A feeder-free differentiation system identifies autonomously proliferating B cell precursors in human bone marrow


  • H. Kraus
  • S. Kaiser
  • K. Aumann
  • P. Bönelt
  • U. Salzer
  • D. Vestweber
  • M. Erlacher
  • M. Kunze
  • M. Burger
  • K. Pieper
  • H. Sic
  • A. Rolink
  • H. Eibel
  • M. Rizzi


  • Journal of Immunology


  • J Immunol 192 (3): 1044-1054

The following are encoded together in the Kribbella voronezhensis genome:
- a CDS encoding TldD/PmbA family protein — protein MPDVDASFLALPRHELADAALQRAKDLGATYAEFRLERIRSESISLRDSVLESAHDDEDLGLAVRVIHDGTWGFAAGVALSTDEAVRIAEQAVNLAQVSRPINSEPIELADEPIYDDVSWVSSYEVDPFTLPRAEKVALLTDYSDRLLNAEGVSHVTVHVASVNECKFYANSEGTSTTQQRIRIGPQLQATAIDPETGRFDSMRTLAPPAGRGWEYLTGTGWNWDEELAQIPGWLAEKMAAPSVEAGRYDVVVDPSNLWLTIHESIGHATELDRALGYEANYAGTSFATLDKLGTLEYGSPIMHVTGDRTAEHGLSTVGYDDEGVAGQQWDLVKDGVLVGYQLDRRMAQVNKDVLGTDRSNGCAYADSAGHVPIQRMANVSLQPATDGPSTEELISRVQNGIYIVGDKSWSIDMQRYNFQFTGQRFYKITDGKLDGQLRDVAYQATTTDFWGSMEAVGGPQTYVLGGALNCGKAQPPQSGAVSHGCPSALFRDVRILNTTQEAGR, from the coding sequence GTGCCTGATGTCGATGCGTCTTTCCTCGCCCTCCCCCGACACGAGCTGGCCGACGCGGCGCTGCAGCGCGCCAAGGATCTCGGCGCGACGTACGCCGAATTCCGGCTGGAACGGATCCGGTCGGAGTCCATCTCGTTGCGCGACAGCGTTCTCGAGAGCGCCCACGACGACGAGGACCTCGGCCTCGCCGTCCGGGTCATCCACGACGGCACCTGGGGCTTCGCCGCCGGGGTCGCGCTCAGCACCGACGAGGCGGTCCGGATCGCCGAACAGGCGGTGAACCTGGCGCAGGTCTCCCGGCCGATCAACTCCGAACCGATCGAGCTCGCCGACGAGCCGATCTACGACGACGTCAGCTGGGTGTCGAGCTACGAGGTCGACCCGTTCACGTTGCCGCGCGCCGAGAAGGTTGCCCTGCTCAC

• The peripheral B cell compartment is maintained by homeostatic proliferation and through replenishment by bone marrow precursors. Because hematopoietic stem cells cycle at a slow rate, replenishment must involve replication of precursor B cells. To study proliferation of early human B cell progenitors, we established a feeder cell-free in vitro system allowing the development of B cells from CD34(+) hematopoietic stem cells up to the stage of immature IgM(+) B cells. We found that pro-B and pre-B cells generated in vitro can proliferate autonomously and persist up to 7 wk in culture in the absence of signals induced by exogenously added cytokines. Nevertheless, addition of IL-7 enhanced pre-B cell expansion and inhibited maturation into IgM(+) B cells. The B cell precursor subsets replicating in vitro were highly similar to the bone marrow B cell precursors cycling in vivo. The autonomous proliferation of B cell precursor subsets in vitro and their long-term persistence implies that proliferation during pro-B and pre-B cell stages plays an important role in the homeostasis of the peripheral B cell compartment. Our in vitro culture can be used to study defects in B cell development or in reconstitution of the B cell pool after depletion and chemotherapy.